*
         My first Little League practice and one of my teammates is pulling at the sides of his eyes and making "ching-chong Chinese" sounds at me. He's dancing in place like a monkey chained to a Calliope. We are the "Pioneers." Our mascot is a Davy Crockett-like figure wearing a racoon-skin hat, holding a rifle at his hip. Our practice field is adjacent to a cow pasture, and the smell of manure is everywhere. The team is comprised of farmers' sons from the periphery of Ontario, OR. The ball coach looks at my jeering teammate and laughs before calling him back to the dugout for warm-ups. Behind me, the electrical fence clicks, and I can feel the heat from the ground rising to meet my face.
*
         Nolan is laughing. There's a rope of drool hanging from his bottom lip, caught on the collar of his footie pajamas. These pajamas are pink because Meredith wanted variety. My father wonders aloud whether this is a good color choice, but Meredith isn't here to defend herself. Meanwhile, my mother raises Nolan up into a beam of light, then down again. He looks like a plump cloud at dawn, as the sun hits the floating dust on the horizon just so.
*
         Charlie Perez is guiding me over to a water fountain. I have sand in my eyes and the hot sear of the grains press deeper into my lids with each orb's involuntary twitch. Put your head under here, Charlie tells me as the water rushes from my right eye to the bridge of my nose to the left eye. One of my Little League teammates has thrown sand into my eyes. Another teammate is helping me wash the sand away. A little cloud of dust rises in the dugout while I can hear the aluminum bat clunk from contact with a ball in the field.
*
         I'm a sentimental fool, yes. So I'm told.
*
         I'm told I had sepsis when I was Nolan's age. And colic. And I was skinny. I was, apparently, a very difficult and fussy child. My mother had completed her medical training and was the resident pediatrician at her hospital, but she was often home to care for me while my father waited in line to get our passports stamped.  I tell my mother that my first memory was of her holding me as we looked out the window of our old house onto a dirt street filled with merchants trying to sell food from baskets. She tells me this is impossible because I was too young. Again, I don't know what to believe. My memory is tricky. Perhaps it was some fevered imagining. Perhaps it's an actual memory. I remember sounds, though. I remember hawkers shouting to the windows.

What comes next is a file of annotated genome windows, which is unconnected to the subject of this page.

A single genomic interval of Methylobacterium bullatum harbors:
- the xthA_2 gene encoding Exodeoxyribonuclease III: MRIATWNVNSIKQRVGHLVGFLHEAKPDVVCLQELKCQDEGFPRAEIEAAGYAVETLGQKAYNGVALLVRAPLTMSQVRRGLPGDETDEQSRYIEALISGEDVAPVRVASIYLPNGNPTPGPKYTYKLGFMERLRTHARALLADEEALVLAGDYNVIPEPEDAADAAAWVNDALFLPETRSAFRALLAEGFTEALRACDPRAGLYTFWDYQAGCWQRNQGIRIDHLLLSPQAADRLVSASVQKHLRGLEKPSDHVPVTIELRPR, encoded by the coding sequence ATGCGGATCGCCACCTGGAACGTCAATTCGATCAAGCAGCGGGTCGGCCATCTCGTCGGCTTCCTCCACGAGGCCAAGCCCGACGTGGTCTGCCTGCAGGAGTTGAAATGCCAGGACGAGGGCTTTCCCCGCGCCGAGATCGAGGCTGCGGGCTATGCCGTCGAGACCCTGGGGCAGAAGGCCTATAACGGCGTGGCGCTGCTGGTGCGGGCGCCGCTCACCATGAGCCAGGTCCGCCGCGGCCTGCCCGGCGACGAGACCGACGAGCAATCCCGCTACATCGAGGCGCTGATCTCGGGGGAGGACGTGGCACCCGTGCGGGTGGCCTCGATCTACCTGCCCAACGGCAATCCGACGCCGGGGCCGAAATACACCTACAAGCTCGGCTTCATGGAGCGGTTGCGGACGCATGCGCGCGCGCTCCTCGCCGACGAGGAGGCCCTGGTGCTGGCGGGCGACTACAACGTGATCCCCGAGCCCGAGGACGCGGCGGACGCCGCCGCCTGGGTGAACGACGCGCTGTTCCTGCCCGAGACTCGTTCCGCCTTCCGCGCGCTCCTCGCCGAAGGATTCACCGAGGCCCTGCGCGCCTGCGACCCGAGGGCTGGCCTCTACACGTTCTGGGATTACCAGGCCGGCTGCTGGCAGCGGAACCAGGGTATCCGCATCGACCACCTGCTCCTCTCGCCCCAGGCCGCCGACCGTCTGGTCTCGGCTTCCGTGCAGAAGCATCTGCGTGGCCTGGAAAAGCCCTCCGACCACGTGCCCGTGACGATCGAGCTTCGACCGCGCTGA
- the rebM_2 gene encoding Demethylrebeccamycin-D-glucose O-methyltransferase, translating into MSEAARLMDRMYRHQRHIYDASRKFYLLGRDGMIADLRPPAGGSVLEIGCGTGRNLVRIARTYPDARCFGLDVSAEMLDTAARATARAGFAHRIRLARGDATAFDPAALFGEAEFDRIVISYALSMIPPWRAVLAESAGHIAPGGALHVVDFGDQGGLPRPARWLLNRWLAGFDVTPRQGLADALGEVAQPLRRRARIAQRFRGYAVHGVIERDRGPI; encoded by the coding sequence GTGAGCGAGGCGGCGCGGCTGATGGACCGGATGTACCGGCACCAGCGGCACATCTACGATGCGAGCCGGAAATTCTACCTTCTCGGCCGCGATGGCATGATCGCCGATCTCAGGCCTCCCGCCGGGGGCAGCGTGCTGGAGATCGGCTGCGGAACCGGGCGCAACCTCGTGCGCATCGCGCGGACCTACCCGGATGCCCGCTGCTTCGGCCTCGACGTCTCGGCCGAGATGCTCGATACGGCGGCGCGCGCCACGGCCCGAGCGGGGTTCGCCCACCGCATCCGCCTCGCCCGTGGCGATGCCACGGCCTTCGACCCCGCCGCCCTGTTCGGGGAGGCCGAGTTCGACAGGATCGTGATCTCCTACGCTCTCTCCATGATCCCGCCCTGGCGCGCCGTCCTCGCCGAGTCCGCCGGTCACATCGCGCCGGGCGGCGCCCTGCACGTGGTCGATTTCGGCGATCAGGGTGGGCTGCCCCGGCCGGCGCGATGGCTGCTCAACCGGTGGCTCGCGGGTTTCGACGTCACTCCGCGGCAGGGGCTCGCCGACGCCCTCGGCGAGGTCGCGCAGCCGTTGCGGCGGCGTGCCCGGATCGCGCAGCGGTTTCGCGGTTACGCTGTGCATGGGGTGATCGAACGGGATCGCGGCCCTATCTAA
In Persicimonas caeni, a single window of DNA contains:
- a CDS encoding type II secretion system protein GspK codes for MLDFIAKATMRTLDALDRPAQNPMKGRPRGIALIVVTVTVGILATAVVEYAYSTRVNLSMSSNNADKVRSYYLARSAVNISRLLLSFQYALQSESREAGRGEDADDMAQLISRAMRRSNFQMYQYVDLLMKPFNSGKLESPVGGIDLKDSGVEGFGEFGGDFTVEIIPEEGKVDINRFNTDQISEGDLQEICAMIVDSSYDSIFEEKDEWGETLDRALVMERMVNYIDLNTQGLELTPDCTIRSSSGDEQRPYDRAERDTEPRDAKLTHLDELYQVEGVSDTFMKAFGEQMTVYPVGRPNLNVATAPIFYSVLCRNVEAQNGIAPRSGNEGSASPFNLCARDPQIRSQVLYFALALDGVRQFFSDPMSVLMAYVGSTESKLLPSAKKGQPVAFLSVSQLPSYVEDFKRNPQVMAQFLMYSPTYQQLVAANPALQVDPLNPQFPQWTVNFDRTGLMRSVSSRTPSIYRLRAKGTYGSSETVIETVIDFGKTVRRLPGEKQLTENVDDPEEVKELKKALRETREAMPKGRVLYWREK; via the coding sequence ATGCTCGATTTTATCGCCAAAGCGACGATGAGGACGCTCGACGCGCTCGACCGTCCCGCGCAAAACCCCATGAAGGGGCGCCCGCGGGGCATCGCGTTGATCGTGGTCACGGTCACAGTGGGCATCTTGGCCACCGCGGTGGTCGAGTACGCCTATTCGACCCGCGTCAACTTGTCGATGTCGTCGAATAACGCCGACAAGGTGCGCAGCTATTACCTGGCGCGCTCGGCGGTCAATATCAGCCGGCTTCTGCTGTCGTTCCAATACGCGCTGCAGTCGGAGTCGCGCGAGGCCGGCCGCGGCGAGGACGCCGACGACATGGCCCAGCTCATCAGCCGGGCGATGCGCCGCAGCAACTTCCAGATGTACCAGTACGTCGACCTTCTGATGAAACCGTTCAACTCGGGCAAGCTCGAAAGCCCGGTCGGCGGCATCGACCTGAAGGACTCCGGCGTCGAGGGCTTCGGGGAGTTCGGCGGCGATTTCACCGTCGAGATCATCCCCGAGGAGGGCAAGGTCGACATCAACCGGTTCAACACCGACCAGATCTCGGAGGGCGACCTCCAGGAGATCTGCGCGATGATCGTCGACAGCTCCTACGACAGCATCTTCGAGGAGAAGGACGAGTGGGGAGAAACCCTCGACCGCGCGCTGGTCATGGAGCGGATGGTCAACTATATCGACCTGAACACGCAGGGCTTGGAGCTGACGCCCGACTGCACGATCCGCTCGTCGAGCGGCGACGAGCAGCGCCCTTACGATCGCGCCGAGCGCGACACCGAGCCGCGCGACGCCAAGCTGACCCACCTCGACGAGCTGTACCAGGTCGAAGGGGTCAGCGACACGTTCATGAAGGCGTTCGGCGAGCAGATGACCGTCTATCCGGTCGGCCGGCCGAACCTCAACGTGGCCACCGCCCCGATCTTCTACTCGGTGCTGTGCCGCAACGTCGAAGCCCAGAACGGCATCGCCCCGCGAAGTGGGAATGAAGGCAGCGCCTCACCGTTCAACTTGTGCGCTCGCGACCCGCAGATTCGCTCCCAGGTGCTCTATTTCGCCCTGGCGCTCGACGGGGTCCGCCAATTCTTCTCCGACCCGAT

*
         I'm writing about my sons again. And I think that some people don't want to hear about them, but I want to talk about them. I've become one of those parents--the kind that seems to have something to sell to you. The kind that keeps photos of his kids in his wallet. The kind that sidles up to you and asks do you want to see something really cute?
*
         I'm told that a week had passed without clearance to leave the country and because of martial law, the threat that all travel departing from the Philippines would be shut down. I'm told that my father, in desperation, threw our passports to the government agent stamping them clearance at the head of the line. After a week of waiting in a line thousands of people deep, I imagine my father was fed up . . . desperate. This was the Saturday after Proclamation 1081. There was no work on Sunday, so the next day my father went back to Camp Crame. He came back that afternoon with our stamped passports.
*
         Red car. Blue car. Green car. My oldest son is testing out his colors, feeling the new words in his mouth. As he says each color, he raises a small Hot Wheel up to eye level, puts it back down, and lines it up with the other cars on the carpet.
*